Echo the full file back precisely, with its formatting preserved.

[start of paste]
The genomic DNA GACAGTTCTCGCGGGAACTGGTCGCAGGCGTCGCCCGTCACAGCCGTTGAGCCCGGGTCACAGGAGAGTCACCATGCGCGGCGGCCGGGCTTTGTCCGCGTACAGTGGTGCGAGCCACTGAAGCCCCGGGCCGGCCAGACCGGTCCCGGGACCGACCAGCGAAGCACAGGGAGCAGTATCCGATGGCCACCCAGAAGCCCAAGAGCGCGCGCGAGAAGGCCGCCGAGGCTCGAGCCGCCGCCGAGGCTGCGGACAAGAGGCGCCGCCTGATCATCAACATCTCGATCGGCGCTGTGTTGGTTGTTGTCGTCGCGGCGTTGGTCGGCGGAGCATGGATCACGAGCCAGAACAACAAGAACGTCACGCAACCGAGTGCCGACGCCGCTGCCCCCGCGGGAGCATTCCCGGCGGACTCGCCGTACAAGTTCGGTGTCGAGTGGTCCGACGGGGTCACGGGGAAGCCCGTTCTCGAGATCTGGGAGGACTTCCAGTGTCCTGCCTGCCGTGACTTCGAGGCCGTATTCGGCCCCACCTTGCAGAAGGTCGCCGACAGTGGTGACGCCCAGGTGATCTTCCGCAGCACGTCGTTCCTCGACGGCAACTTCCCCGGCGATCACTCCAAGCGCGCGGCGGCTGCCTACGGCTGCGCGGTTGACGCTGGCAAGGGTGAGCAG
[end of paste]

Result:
The genomic DNA GACAGTTCTCGCGGGAACTGGTCGCAGGCGTCGCCCGTCACAGCCGTTGAGCCCGGGTCACAGGAGAGTCACCATGCGCGGCGGCCGGGCTTTGTCCGCGTACAGTGGTGCGAGCCACTGAAGCCCCGGGCCGGCCAGACCGGTCCCGGGACCGACCAGCGAAGCACAGGGAGCAGTATCCGATGGCCACCCAGAAGCCCAAGAGCGCGCGCGAGAAGGCCGCCGAGGCTCGAGCCGCCGCCGAGGCTGCGGACAAGAGGCGCCGCCTGATCATCAACATCTCGATCGGCGCTGTGTTGGTTGTTGTCGTCGCGGCGTTGGTCGGCGGAGCATGGATCACGAGCCAGAACAACAAGAACGTCACGCAACCGAGTGCCGACGCCGCTGCCCCCGCGGGAGCATTCCCGGCGGACTCGCCGTACAAGTTCGGTGTCGAGTGGTCCGACGGGGTCACGGGGAAGCCCGTTCTCGAGATCTGGGAGGACTTCCAGTGTCCTGCCTGCCGTGACTTCGAGGCCGTATTCGGCCCCACCTTGCAGAAGGTCGCCGACAGTGGTGACGCCCAGGTGATCTTCCGCAGCACGTCGTTCCTCGACGGCAACTTCCCCGGCGATCACTCCAAGCGCGCGGCGGCTGCCTACGGCTGCGCGGTTGACGCTGGCAAGGGTGAGCAG